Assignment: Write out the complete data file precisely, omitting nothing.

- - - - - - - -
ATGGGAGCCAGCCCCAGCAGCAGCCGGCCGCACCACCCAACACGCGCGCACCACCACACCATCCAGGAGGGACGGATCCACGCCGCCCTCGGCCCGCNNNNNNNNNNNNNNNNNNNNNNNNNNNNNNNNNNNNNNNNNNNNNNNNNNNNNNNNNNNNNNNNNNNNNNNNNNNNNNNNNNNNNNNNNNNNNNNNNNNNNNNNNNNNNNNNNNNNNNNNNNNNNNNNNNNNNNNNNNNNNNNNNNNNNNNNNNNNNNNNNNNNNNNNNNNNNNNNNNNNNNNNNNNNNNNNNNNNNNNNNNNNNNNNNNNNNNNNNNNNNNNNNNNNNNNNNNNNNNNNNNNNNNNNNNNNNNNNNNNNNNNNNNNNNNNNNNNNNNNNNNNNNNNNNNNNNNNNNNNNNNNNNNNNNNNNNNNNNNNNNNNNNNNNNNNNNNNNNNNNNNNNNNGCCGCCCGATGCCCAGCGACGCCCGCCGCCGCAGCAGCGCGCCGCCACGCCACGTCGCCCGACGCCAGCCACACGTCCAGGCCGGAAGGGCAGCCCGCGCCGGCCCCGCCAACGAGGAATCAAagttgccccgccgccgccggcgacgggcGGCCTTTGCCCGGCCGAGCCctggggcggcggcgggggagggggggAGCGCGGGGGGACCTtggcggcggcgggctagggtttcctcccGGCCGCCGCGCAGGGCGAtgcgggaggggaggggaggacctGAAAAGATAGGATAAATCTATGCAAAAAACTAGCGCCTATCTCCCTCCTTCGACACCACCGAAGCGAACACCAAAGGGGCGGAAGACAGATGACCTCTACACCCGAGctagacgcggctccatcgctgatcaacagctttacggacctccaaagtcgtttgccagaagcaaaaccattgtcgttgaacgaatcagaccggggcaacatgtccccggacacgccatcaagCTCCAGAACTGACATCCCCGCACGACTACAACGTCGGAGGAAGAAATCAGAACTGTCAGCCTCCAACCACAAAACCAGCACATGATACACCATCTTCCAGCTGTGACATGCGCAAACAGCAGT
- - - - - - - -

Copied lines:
ATGGGAGCCAGCCCCAGCAGCAGCCGGCCGCACCACCCAACACGCGCGCACCACCACACCATCCAGGAGGGACGGATCCACGCCGCCCTCGGCCCGCNNNNNNNNNNNNNNNNNNNNNNNNNNNNNNNNNNNNNNNNNNNNNNNNNNNNNNNNNNNNNNNNNNNNNNNNNNNNNNNNNNNNNNNNNNNNNNNNNNNNNNNNNNNNNNNNNNNNNNNNNNNNNNNNNNNNNNNNNNNNNNNNNNNNNNNNNNNNNNNNNNNNNNNNNNNNNNNNNNNNNNNNNNNNNNNNNNNNNNNNNNNNNNNNNNNNNNNNNNNNNNNNNNNNNNNNNNNNNNNNNNNNNNNNNNNNNNNNNNNNNNNNNNNNNNNNNNNNNNNNNNNNNNNNNNNNNNNNNNNNNNNNNNNNNNNNNNNNNNNNNNNNNNNNNNNNNNNNNNNNNNNNNNGCCGCCCGATGCCCAGCGACGCCCGCCGCCGCAGCAGCGCGCCGCCACGCCACGTCGCCCGACGCCAGCCACACGTCCAGGCCGGAAGGGCAGCCCGCGCCGGCCCCGCCAACGAGGAATCAAagttgccccgccgccgccggcgacgggcGGCCTTTGCCCGGCCGAGCCctggggcggcggcgggggagggggggAGCGCGGGGGGACCTtggcggcggcgggctagggtttcctcccGGCCGCCGCGCAGGGCGAtgcgggaggggaggggaggacctGAAAAGATAGGATAAATCTATGCAAAAAACTAGCGCCTATCTCCCTCCTTCGACACCACCGAAGCGAACACCAAAGGGGCGGAAGACAGATGACCTCTACACCCGAGctagacgcggctccatcgctgatcaacagctttacggacctccaaagtcgtttgccagaagcaaaaccattgtcgttgaacgaatcagaccggggcaacatgtccccggacacgccatcaagCTCCAGAACTGACATCCCCGCACGACTACAACGTCGGAGGAAGAAATCAGAACTGTCAGCCTCCAACCACAAAACCAGCACATGATACACCATCTTCCAGCTGTGACATGCGCAAACAGCAGT